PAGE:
Ana trying my hat :)
The Cu Chi Tunnels, according to Wikipedia:
"...are an immense network of connecting underground tunnels located in the Củ Chi district of Ho Chi Minh City (Saigon), Vietnam, and are part of a much larger network of tunnels that underlie much of the country. The Củ Chi tunnels were the location of several military campaigns during the Vietnam War, and were the Viet Cong's base of operations for the Tết Offensive in 1968."
On our way there, our very active tour guide pointed here and there around the views of the city, and we were given trivia and info of Vietnam Culture and even Pop Culture in general. It was an interesting part of the tour, as if we were students again fighting to doze off from a blabbing professor so we won't miss a thing although I was really sleepy then! ;p
Tour guide noted that motorbikes dominating the streets of their country is normal everyday life. This was because of the notably cheaper price of owning a bike and maintaining one, compared to having a car. Also, a busy and hustle-bustle life is part of being a hardworking Vietnamese--who, as the tour guide said, mostly have 2 jobs.
When we arrived in the Cu Chi Tunnels, we had film showing first. Then we got to roam around the vicinity and saw these:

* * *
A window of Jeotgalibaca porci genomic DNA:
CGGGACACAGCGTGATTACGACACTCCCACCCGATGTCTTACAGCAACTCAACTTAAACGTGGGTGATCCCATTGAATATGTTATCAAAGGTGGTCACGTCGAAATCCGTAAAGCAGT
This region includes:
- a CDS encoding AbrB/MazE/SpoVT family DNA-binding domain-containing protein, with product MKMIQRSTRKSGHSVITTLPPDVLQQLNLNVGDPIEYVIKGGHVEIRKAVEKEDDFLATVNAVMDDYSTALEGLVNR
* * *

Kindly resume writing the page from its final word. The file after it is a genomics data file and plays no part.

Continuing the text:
Which was actually a hiding place before, during the US-Vietnam War
Trap! Spikes disguised with levered grass.
The tour guide, who was also a professor at night--that's why he has lots of things to share, and was good in relaying info.
Tried out the shooting ranges! :D Every shot was scary and deafening! ;p
We also went for the optional part of the tour of entering a loooong underground tunnel...a hideaway and passageway that reminded me Pan's Labyrinth! ;p The makers were geniuses! It was super tiring to walk squatted for roughly less than 10 minutes, and it was sooo hot inside!
After lunch, we also went to more tours with a different guide:
Last stop: Post Office. Ana was super tired already, haha!
We saw a Catholic church near the post office. It was beautiful! :) I wished to visit it, but it was closed that time. =/
We went on our own and left the tour-group to check out the nearby Russian Market. :)
It was a long and tiring hot day, but I have to say that this tour made me appreciate Vietnam more. I saw a Caucasian on our museum tour who was teary eyed after seeing the photos of innocent children and women whose conditions were terribly affected by the war. They're somewhat similar to my country, not only on physical essence, but how we value our freedom. Vietnam fought its way against giants to gain its independence. It is something that I look up to in this country and its people.